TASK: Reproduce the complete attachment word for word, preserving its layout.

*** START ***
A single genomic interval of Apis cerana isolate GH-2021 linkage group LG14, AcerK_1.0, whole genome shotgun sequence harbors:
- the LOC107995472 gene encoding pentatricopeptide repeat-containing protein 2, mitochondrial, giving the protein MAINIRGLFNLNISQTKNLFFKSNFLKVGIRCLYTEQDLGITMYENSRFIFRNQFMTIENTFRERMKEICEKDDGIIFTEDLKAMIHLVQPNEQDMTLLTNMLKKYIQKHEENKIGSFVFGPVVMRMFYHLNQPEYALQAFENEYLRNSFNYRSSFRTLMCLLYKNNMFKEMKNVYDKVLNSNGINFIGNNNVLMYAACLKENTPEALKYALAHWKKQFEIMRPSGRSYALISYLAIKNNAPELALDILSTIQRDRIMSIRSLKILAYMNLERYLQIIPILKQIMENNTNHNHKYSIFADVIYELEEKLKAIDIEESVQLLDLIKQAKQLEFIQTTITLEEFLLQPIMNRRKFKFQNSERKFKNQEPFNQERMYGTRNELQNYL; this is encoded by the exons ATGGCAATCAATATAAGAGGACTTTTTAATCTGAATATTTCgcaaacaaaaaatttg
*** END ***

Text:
A single genomic interval of Apis cerana isolate GH-2021 linkage group LG14, AcerK_1.0, whole genome shotgun sequence harbors:
- the LOC107995472 gene encoding pentatricopeptide repeat-containing protein 2, mitochondrial, giving the protein MAINIRGLFNLNISQTKNLFFKSNFLKVGIRCLYTEQDLGITMYENSRFIFRNQFMTIENTFRERMKEICEKDDGIIFTEDLKAMIHLVQPNEQDMTLLTNMLKKYIQKHEENKIGSFVFGPVVMRMFYHLNQPEYALQAFENEYLRNSFNYRSSFRTLMCLLYKNNMFKEMKNVYDKVLNSNGINFIGNNNVLMYAACLKENTPEALKYALAHWKKQFEIMRPSGRSYALISYLAIKNNAPELALDILSTIQRDRIMSIRSLKILAYMNLERYLQIIPILKQIMENNTNHNHKYSIFADVIYELEEKLKAIDIEESVQLLDLIKQAKQLEFIQTTITLEEFLLQPIMNRRKFKFQNSERKFKNQEPFNQERMYGTRNELQNYL; this is encoded by the exons ATGGCAATCAATATAAGAGGACTTTTTAATCTGAATATTTCgcaaacaaaaaatttg